Satellites Weigh Africa's Water










Satellites Weigh Africa's Water


By Jonathan Amos Science reporter, BBC News, San Francisco

Photo above:
The Grace twins weigh the changes in the storage of water on land.

Africa has experienced a significant drying in the past three years, new satellite data reveals.
The volume of water lost from the land amounts to 334 cubic km, which is almost as much as all Africans have consumed over the period.

The data comes from Nasa spacecraft that can detect changes in gravity caused by water as it cycles between the sea, the atmosphere and the land.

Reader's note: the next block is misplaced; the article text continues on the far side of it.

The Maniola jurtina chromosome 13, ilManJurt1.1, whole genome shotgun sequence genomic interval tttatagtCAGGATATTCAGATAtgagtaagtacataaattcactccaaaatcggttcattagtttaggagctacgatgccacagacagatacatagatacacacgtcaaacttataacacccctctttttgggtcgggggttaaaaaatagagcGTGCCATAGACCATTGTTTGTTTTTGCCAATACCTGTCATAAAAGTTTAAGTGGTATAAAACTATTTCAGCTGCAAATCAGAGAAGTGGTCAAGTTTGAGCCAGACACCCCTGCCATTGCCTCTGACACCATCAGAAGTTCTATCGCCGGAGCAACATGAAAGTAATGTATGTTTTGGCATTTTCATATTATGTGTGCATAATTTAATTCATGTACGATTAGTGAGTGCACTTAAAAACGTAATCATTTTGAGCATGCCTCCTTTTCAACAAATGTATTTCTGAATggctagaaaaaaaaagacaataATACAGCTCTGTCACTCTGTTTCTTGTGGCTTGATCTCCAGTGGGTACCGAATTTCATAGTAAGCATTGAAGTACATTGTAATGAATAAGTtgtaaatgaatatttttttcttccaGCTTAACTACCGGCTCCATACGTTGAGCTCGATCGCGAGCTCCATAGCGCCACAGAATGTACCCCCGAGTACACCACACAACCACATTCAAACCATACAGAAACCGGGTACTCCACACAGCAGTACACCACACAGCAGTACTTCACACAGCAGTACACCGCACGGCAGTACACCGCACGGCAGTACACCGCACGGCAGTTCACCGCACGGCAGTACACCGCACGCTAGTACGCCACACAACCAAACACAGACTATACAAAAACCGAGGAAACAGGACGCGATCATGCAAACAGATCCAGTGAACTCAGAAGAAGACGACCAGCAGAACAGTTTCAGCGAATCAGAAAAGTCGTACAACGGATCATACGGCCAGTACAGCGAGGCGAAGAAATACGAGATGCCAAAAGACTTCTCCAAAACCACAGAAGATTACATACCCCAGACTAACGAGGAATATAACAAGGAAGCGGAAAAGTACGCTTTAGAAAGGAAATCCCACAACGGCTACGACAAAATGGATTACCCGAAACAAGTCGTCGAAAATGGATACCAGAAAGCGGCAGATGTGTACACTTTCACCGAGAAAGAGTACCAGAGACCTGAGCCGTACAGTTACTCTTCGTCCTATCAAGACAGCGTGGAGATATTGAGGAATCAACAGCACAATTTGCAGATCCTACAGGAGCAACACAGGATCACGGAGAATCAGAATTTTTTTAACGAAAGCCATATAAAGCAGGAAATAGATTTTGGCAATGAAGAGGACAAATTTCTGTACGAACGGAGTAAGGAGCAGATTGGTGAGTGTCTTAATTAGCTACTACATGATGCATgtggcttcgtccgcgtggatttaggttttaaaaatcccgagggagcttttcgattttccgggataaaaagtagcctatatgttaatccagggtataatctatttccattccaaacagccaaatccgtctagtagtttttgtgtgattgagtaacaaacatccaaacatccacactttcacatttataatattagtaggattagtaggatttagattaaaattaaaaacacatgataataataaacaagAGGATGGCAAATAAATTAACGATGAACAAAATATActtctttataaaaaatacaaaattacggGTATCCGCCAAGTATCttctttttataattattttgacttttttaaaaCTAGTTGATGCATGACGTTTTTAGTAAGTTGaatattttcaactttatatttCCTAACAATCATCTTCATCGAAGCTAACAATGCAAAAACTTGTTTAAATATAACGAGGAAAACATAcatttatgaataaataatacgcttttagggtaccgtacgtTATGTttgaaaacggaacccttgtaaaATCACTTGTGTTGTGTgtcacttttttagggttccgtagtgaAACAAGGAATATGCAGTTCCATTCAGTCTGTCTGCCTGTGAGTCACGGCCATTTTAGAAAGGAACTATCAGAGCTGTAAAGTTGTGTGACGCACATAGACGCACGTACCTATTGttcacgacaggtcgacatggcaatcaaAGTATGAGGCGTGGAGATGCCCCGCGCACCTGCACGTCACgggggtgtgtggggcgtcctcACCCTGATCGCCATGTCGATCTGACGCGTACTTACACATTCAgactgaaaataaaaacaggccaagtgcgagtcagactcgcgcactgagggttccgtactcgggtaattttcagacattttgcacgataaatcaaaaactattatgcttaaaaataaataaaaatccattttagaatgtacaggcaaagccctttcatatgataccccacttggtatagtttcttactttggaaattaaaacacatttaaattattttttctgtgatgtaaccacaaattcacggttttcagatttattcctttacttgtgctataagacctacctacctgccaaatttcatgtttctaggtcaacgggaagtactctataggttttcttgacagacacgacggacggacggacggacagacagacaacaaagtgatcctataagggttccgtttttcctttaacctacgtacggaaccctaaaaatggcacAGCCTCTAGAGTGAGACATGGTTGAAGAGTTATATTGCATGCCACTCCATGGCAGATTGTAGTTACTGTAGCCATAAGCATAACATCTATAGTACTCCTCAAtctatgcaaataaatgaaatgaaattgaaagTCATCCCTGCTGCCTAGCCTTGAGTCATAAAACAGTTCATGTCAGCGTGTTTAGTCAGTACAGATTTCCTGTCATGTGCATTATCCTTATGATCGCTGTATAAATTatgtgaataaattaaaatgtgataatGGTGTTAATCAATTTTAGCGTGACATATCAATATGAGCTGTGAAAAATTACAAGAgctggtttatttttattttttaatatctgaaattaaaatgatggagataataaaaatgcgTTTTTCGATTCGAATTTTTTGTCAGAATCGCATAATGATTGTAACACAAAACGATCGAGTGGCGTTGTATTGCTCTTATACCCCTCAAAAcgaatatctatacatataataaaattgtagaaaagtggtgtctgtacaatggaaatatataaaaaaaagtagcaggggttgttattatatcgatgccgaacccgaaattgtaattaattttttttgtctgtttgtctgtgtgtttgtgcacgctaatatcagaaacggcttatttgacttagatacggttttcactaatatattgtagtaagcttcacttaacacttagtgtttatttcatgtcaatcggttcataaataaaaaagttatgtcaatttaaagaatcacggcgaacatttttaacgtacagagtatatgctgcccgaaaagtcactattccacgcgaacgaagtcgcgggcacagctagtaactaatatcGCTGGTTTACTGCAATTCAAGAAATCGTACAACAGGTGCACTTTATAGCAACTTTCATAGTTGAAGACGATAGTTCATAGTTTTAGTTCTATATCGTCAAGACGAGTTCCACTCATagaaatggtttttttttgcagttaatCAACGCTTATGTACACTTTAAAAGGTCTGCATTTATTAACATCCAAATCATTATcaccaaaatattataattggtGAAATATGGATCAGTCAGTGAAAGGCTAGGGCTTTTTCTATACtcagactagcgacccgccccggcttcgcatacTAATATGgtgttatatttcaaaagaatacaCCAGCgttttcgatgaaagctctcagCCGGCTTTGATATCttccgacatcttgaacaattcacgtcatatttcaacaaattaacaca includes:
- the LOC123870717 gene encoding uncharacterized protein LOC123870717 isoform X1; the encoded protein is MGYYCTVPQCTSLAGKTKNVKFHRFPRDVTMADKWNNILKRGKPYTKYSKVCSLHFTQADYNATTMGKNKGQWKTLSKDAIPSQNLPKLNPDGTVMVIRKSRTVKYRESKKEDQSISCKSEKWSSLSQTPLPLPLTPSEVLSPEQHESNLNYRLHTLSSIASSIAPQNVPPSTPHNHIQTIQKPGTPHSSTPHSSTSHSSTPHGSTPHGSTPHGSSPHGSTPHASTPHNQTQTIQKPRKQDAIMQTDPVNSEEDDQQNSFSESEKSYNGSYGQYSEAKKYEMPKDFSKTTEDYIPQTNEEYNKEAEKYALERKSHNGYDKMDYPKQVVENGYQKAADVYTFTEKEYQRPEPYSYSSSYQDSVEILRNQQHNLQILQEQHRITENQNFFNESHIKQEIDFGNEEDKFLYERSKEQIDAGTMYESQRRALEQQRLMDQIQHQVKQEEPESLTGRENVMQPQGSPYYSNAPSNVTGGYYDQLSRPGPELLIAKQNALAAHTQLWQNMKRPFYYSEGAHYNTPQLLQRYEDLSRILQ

Experts stress no firm conclusions should be drawn from the short study. Professor Jay Famiglietti from the University of California-Irvine said much longer times series were needed to detect real trends and any signal that might indicate a significant shift in climate. "There are natural climate variations, the natural ups and downs," he explained.

"Another big factor is human control of the water cycle - reservoir management, the storage of water on continents. "Groundwater mining leads to heavy depletions of water. Wetland drainage, river diversion projects - all of those factors contribute to these storage variations that we see and we'll be working on trying to sort those out over the next few years," he told the BBC.
More at the link.
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